Assorted printmaking styles coalesce at Lockhart Gallery show

Lockhart Gallery’s latest exhibit, “Printmaking 2013: a juried exhibition,” offers a wide range of works from lithography, woodblock prints, serigraphs, silkscreens and various other media to create delicate, political and jarring prints. The title “Printmaking 2013” is a bit miscellaneous in theme, with no real guiding concept. Director of Galleries Hawkins said that making the exhibition open-ended allowed for more creativity.

“Sometimes you need to check with the industry to see what people are doing,” she said. “There are always new processes [in printmaking], particularly digital.”

The final exhibition showcases work from 42 artists hailing from locations across the nation, including seven or eight local artists.

“Edges of Memory and Reality,” an abstract photo-print by John Kosboth, is a particular standout. In his piece, Kosboth plays with photo manipulation and design in order to create a vastness of abstract texture. Its deep oranges, blacks and blues are striking in a way that is reminiscent of the chaos that exists in our own minds. The process is self-described as torn-apart digital photographs or “emotional landscapes.” Kosboth then replicates, stretches and shrinks these photographs into a cohesive work.

Kosboth’s pieces focus on the story beyond. In this case, he succeeds in depicting the mind as a cluster of framed images and memories, building and destroying our ideas of reality.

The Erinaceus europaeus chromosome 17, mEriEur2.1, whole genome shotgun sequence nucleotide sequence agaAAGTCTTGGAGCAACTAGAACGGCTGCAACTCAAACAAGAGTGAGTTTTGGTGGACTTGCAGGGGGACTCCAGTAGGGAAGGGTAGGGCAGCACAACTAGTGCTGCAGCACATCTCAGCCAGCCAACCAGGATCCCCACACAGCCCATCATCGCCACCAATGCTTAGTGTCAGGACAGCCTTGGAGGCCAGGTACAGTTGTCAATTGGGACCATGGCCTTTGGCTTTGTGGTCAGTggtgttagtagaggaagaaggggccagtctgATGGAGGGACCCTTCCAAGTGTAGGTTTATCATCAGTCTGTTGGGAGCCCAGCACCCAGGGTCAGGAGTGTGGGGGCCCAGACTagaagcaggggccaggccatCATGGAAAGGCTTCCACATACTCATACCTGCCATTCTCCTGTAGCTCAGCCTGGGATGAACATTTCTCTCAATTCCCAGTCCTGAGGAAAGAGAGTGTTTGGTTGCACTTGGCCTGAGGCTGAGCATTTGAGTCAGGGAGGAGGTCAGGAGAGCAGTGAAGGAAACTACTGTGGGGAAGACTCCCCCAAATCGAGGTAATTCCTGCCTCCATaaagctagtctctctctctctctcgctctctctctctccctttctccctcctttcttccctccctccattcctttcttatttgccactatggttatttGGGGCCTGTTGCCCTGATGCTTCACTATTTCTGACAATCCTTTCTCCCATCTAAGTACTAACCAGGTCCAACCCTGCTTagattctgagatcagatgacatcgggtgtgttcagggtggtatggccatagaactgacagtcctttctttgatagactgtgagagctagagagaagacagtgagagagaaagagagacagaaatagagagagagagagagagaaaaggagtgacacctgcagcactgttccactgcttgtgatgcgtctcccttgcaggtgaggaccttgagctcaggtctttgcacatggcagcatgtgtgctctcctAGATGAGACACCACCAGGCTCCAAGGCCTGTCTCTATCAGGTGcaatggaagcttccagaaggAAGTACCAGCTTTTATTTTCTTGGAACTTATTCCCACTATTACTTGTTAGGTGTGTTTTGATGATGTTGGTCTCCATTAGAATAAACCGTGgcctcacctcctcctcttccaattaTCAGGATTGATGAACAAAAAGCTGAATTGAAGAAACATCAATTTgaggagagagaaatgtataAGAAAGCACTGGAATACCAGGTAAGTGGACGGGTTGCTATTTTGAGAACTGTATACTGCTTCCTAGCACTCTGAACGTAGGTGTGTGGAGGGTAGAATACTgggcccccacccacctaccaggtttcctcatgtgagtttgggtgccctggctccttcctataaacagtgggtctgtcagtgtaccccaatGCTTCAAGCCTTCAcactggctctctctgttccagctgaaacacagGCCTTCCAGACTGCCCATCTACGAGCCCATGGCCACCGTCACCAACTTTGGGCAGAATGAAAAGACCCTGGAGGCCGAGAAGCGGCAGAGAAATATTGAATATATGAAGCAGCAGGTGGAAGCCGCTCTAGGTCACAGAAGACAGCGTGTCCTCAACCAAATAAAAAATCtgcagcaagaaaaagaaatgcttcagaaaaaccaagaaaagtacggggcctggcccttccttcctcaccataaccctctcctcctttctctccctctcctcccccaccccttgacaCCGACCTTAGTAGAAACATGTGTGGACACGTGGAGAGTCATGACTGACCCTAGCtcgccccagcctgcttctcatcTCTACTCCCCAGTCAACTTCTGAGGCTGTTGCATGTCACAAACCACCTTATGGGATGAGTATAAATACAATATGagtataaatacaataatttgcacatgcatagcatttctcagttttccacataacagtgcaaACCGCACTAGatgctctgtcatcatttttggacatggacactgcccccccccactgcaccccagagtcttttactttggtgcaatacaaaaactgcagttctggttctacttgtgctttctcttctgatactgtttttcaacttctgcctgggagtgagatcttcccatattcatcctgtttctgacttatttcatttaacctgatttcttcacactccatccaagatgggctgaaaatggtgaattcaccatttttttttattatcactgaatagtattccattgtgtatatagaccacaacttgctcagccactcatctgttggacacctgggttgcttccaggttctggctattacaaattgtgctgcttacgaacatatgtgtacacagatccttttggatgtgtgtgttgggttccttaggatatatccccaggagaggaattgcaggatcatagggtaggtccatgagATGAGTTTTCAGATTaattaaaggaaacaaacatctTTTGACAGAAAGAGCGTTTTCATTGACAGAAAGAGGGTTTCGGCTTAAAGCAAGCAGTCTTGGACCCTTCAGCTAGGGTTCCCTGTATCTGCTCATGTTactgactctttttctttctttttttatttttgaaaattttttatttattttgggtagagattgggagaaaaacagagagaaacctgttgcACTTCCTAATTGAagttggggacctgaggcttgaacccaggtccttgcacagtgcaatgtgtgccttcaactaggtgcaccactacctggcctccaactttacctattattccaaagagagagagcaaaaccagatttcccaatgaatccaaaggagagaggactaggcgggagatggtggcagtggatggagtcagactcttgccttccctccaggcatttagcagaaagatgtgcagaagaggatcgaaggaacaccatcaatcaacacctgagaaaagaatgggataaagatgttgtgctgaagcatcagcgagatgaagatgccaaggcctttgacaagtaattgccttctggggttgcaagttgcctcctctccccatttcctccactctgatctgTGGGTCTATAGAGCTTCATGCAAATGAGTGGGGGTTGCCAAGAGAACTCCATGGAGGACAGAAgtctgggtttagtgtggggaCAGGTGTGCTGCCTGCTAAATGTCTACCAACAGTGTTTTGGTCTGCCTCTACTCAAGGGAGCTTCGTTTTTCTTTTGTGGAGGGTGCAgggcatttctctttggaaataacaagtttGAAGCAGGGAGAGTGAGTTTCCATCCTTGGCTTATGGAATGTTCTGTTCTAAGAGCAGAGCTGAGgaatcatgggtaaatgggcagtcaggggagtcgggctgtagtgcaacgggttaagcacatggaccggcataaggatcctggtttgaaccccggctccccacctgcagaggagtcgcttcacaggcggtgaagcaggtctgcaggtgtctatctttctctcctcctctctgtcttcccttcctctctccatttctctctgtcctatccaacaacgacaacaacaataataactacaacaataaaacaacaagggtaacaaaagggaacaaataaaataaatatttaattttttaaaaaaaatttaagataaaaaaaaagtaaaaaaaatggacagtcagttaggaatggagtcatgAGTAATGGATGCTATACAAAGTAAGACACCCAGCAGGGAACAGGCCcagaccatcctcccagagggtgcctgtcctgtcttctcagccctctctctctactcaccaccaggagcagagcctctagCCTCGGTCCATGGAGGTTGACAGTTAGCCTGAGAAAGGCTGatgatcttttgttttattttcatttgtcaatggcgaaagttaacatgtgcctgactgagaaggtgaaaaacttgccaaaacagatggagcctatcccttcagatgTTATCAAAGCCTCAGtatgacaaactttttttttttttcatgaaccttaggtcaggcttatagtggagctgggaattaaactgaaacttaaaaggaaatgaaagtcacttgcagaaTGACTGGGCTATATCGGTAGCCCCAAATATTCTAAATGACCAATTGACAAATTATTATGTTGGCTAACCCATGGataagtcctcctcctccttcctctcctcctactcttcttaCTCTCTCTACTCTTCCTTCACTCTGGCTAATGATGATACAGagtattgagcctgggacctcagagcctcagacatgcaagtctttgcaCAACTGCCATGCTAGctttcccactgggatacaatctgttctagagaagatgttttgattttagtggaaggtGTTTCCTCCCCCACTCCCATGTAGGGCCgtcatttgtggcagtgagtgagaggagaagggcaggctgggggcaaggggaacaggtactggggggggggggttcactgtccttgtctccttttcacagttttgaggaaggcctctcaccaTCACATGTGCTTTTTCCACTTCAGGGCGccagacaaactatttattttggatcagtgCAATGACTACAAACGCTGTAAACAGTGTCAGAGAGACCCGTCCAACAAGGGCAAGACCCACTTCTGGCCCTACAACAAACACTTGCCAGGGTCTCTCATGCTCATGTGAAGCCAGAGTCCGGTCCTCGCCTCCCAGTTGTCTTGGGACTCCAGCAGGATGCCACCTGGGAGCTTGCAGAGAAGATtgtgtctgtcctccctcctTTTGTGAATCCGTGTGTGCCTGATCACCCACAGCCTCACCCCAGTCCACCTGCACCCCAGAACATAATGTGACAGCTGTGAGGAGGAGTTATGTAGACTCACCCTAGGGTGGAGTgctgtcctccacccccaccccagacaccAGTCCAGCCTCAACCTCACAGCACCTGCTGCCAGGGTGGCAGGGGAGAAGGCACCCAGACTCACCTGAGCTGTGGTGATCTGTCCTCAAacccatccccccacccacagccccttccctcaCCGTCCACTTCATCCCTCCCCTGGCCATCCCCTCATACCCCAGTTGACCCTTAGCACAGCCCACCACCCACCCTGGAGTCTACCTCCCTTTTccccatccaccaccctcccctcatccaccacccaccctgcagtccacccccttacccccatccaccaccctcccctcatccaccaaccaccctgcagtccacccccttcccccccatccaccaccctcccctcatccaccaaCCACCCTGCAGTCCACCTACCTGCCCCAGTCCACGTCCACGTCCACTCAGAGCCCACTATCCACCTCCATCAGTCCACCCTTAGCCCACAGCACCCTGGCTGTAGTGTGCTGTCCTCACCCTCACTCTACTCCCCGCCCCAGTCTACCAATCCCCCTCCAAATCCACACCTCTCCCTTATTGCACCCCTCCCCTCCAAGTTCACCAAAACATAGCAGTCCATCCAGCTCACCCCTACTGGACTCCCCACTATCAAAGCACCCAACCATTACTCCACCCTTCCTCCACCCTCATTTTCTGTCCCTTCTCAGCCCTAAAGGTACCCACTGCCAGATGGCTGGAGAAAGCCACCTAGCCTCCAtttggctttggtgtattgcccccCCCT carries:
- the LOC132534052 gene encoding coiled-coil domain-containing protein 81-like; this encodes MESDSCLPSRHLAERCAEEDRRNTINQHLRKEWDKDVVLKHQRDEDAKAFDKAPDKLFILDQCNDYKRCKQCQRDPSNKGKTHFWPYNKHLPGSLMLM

Advancements in technology have not ceased to revolutionize printmaking and its processes, but some pieces of work were devoid of computer processing and utilized more mechanical methods.

Victoria Star Varner’s “Arrangement #2” from her Crossed Paths series exemplifies a more raw style of printmaking. This piece consists of three engravings on silk tissue, 7 inches by 7 inches each, made by the means of a technique called American trick roping.

The piece highlights crucial elements of printmaking, specifically layering. The charcoal etchings define the different elements in the square pieces, layer upon layer. The lack of color sets the piece apart from many of the other artworks that are lush with digitized colors.

Star Varner’s description of the piece sums up her emphasis on the importance of traditional printmaking.

“Because the engravings are directly related to … Western horse culture, they document a part of American national identity,” she said.

“Printmaking 2013” is an exciting glimpse at the direction of contemporary art and the variety. It is a local opportunity to appreciate the stories offered by the artists and their work. The exhibition runs through Oct. 19.